- View Acceleration lets your server administrator speed up a dashboard with one click. However, there’s little information out yet about how it does this.
While the Workbook Optimiser won’t automatically optimise your workbooks for you, it will highlight elements on your dashboard that aren’t based on best practice. This means that you don’t have to be an expert to know how to optimise a workbook— which is especially helpful for authors who mightn’t have had formal Tableau training.
The Workbook Optimiser currently checks against twelve design elements (like number of data sources, unused fields, and number of LODs). But Tableau have already said that they’ll be adding more checks in the future. We’d really like to see checks against accessibility added to it in the future.
The Workbook Optimiser’s self-service interface uses a traffic light warning system (Take action, Needs review, Passed) to show how your workbook performs against each of the twelve checks. When you expand a check, you see:
- What the actual check is (for example ‘unused fields)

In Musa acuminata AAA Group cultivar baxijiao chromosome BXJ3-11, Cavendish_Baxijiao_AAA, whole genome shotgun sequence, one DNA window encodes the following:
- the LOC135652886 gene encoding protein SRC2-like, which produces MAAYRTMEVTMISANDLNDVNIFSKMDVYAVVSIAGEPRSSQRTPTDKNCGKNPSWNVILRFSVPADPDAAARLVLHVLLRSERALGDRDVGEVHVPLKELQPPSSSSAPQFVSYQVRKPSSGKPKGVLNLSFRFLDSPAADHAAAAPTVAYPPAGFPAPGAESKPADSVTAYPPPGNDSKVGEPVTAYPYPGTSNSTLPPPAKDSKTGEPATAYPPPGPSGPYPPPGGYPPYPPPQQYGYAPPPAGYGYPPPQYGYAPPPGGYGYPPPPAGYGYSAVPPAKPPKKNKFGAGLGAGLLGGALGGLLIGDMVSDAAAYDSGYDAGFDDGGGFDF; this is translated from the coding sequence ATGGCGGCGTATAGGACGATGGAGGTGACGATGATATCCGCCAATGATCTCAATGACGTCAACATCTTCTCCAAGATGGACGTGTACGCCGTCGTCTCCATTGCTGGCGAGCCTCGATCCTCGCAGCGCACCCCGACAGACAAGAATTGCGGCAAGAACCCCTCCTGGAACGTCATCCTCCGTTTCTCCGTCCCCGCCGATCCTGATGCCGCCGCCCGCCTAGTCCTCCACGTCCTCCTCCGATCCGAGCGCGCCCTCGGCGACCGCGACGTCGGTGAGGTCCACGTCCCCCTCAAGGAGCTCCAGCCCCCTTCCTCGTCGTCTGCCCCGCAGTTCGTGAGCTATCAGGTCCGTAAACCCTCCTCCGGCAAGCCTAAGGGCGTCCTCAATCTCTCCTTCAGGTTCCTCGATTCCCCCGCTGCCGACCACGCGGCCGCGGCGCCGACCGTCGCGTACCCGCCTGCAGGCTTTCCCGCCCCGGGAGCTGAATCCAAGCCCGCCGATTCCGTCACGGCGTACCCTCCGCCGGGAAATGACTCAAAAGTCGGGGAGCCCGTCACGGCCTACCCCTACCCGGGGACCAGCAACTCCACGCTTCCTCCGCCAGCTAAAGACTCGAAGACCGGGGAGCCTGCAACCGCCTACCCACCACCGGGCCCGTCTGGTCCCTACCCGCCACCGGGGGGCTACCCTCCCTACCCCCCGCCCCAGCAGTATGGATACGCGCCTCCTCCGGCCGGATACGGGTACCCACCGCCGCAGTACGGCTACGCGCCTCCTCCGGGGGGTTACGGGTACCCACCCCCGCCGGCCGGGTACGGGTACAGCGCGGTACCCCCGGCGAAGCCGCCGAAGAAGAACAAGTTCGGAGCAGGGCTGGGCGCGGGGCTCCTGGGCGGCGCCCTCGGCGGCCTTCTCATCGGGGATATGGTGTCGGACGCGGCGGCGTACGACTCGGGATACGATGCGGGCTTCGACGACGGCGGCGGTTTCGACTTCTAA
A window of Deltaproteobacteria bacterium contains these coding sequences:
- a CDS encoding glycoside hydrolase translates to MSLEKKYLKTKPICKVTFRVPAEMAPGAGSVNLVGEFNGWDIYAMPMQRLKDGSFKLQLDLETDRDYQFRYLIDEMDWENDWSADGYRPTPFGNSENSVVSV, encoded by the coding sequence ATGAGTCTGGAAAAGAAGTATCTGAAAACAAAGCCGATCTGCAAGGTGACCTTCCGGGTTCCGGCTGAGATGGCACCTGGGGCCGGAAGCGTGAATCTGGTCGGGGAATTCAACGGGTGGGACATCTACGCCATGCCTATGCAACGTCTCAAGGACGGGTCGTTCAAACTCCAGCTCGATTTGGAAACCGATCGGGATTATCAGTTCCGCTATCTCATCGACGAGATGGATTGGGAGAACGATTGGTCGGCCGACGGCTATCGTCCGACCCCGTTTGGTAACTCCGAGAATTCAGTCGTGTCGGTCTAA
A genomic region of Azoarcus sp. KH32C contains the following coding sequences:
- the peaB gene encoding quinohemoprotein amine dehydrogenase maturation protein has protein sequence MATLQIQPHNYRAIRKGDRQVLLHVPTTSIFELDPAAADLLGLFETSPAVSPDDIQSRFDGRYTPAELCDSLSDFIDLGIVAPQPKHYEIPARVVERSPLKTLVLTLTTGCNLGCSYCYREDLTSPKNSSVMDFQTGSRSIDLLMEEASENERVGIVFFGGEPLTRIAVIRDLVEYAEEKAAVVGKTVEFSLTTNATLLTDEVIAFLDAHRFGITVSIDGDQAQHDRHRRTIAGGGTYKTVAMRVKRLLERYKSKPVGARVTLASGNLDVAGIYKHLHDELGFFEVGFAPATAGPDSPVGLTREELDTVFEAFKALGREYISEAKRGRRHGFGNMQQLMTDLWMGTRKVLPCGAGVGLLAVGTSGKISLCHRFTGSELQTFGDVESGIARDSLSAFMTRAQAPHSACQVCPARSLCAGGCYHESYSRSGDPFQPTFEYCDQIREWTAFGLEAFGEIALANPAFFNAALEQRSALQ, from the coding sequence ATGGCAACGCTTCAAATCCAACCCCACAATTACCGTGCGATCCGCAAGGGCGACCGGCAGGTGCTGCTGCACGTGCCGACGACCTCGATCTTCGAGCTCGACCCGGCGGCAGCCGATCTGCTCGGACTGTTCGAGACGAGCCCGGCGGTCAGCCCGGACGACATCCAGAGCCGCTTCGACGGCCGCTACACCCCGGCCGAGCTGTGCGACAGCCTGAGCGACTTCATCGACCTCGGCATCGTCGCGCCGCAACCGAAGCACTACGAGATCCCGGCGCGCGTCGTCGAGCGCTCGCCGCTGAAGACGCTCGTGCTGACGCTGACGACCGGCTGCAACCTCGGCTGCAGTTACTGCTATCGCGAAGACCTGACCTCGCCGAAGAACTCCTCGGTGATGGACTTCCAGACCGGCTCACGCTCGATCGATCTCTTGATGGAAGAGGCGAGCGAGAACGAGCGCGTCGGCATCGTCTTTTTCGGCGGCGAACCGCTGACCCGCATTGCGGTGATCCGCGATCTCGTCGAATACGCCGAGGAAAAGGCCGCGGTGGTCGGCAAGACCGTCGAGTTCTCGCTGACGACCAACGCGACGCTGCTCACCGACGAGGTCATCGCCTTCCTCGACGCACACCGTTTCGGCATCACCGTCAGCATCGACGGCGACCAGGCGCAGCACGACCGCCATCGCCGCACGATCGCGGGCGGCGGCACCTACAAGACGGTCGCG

- The specifics of the issue (if its traffic light rating is ‘Take action’ or ‘Needs review’)
- Details about the best practice guideline
- A link to learn more about the guideline (Note at the time of publishing this link wasn’t working)
The interface layout is very clear. We’re sure it’ll help authors use these best practice habits when they build normally.
The Workbook Optimiser lives under the Server menu. You can also choose to run it as one of the options in publish interface when you publish a Dashboard to Server or Tableau Online. A nice touch is that the Workbook Optimiser remembers the last score for your workbook. If you update the workbook, and then re-run the optimiser, you can see how much your workbook has improved.